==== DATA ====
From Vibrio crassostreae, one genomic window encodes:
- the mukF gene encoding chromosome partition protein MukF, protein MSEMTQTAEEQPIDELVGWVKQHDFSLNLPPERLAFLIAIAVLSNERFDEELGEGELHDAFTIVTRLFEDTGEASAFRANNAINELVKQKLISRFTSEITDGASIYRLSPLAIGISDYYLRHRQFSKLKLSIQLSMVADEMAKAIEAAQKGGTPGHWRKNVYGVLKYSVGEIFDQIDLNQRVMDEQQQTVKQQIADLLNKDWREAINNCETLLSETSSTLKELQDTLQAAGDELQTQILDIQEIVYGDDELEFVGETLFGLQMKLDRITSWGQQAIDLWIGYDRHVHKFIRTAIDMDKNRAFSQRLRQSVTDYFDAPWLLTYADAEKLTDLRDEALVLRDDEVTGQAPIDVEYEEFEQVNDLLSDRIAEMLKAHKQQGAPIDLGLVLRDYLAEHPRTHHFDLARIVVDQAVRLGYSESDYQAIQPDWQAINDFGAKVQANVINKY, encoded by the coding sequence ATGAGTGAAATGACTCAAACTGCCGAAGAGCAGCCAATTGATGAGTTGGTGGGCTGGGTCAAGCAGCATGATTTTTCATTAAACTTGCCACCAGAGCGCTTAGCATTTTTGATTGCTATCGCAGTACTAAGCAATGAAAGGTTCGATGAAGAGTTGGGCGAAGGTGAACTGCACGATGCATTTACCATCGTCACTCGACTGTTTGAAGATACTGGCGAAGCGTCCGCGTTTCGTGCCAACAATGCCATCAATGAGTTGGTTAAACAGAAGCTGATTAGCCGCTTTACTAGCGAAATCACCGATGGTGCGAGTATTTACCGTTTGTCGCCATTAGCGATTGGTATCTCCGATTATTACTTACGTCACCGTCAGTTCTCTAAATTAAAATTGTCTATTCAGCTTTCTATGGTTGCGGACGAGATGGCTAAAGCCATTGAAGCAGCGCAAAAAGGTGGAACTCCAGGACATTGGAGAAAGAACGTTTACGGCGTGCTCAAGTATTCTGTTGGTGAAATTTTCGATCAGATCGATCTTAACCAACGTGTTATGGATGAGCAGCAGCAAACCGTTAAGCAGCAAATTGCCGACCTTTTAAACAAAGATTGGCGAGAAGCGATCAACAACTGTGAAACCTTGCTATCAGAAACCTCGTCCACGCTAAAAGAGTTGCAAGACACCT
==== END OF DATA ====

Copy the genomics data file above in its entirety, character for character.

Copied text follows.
From Vibrio crassostreae, one genomic window encodes:
- the mukF gene encoding chromosome partition protein MukF, protein MSEMTQTAEEQPIDELVGWVKQHDFSLNLPPERLAFLIAIAVLSNERFDEELGEGELHDAFTIVTRLFEDTGEASAFRANNAINELVKQKLISRFTSEITDGASIYRLSPLAIGISDYYLRHRQFSKLKLSIQLSMVADEMAKAIEAAQKGGTPGHWRKNVYGVLKYSVGEIFDQIDLNQRVMDEQQQTVKQQIADLLNKDWREAINNCETLLSETSSTLKELQDTLQAAGDELQTQILDIQEIVYGDDELEFVGETLFGLQMKLDRITSWGQQAIDLWIGYDRHVHKFIRTAIDMDKNRAFSQRLRQSVTDYFDAPWLLTYADAEKLTDLRDEALVLRDDEVTGQAPIDVEYEEFEQVNDLLSDRIAEMLKAHKQQGAPIDLGLVLRDYLAEHPRTHHFDLARIVVDQAVRLGYSESDYQAIQPDWQAINDFGAKVQANVINKY, encoded by the coding sequence ATGAGTGAAATGACTCAAACTGCCGAAGAGCAGCCAATTGATGAGTTGGTGGGCTGGGTCAAGCAGCATGATTTTTCATTAAACTTGCCACCAGAGCGCTTAGCATTTTTGATTGCTATCGCAGTACTAAGCAATGAAAGGTTCGATGAAGAGTTGGGCGAAGGTGAACTGCACGATGCATTTACCATCGTCACTCGACTGTTTGAAGATACTGGCGAAGCGTCCGCGTTTCGTGCCAACAATGCCATCAATGAGTTGGTTAAACAGAAGCTGATTAGCCGCTTTACTAGCGAAATCACCGATGGTGCGAGTATTTACCGTTTGTCGCCATTAGCGATTGGTATCTCCGATTATTACTTACGTCACCGTCAGTTCTCTAAATTAAAATTGTCTATTCAGCTTTCTATGGTTGCGGACGAGATGGCTAAAGCCATTGAAGCAGCGCAAAAAGGTGGAACTCCAGGACATTGGAGAAAGAACGTTTACGGCGTGCTCAAGTATTCTGTTGGTGAAATTTTCGATCAGATCGATCTTAACCAACGTGTTATGGATGAGCAGCAGCAAACCGTTAAGCAGCAAATTGCCGACCTTTTAAACAAAGATTGGCGAGAAGCGATCAACAACTGTGAAACCTTGCTATCAGAAACCTCGTCCACGCTAAAAGAGTTGCAAGACACCT